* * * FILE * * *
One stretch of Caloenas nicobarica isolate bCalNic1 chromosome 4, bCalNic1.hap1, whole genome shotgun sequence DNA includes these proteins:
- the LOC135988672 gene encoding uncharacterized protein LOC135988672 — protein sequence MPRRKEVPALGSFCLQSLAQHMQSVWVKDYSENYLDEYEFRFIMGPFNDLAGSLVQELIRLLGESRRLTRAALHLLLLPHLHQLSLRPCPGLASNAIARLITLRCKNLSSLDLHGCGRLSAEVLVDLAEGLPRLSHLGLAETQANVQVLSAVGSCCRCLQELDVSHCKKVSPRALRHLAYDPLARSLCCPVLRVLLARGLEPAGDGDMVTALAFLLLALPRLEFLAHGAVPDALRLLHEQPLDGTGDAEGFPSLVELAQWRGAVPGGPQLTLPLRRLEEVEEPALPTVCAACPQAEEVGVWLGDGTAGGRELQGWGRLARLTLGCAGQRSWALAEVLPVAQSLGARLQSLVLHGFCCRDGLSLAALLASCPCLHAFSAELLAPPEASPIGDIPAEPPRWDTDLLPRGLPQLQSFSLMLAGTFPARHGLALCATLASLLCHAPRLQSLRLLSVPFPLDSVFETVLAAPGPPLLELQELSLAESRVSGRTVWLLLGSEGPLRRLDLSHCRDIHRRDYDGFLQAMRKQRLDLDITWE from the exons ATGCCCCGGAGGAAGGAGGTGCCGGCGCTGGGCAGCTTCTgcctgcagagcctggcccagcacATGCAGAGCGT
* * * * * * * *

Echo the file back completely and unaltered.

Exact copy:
One stretch of Caloenas nicobarica isolate bCalNic1 chromosome 4, bCalNic1.hap1, whole genome shotgun sequence DNA includes these proteins:
- the LOC135988672 gene encoding uncharacterized protein LOC135988672 — protein sequence MPRRKEVPALGSFCLQSLAQHMQSVWVKDYSENYLDEYEFRFIMGPFNDLAGSLVQELIRLLGESRRLTRAALHLLLLPHLHQLSLRPCPGLASNAIARLITLRCKNLSSLDLHGCGRLSAEVLVDLAEGLPRLSHLGLAETQANVQVLSAVGSCCRCLQELDVSHCKKVSPRALRHLAYDPLARSLCCPVLRVLLARGLEPAGDGDMVTALAFLLLALPRLEFLAHGAVPDALRLLHEQPLDGTGDAEGFPSLVELAQWRGAVPGGPQLTLPLRRLEEVEEPALPTVCAACPQAEEVGVWLGDGTAGGRELQGWGRLARLTLGCAGQRSWALAEVLPVAQSLGARLQSLVLHGFCCRDGLSLAALLASCPCLHAFSAELLAPPEASPIGDIPAEPPRWDTDLLPRGLPQLQSFSLMLAGTFPARHGLALCATLASLLCHAPRLQSLRLLSVPFPLDSVFETVLAAPGPPLLELQELSLAESRVSGRTVWLLLGSEGPLRRLDLSHCRDIHRRDYDGFLQAMRKQRLDLDITWE from the exons ATGCCCCGGAGGAAGGAGGTGCCGGCGCTGGGCAGCTTCTgcctgcagagcctggcccagcacATGCAGAGCGT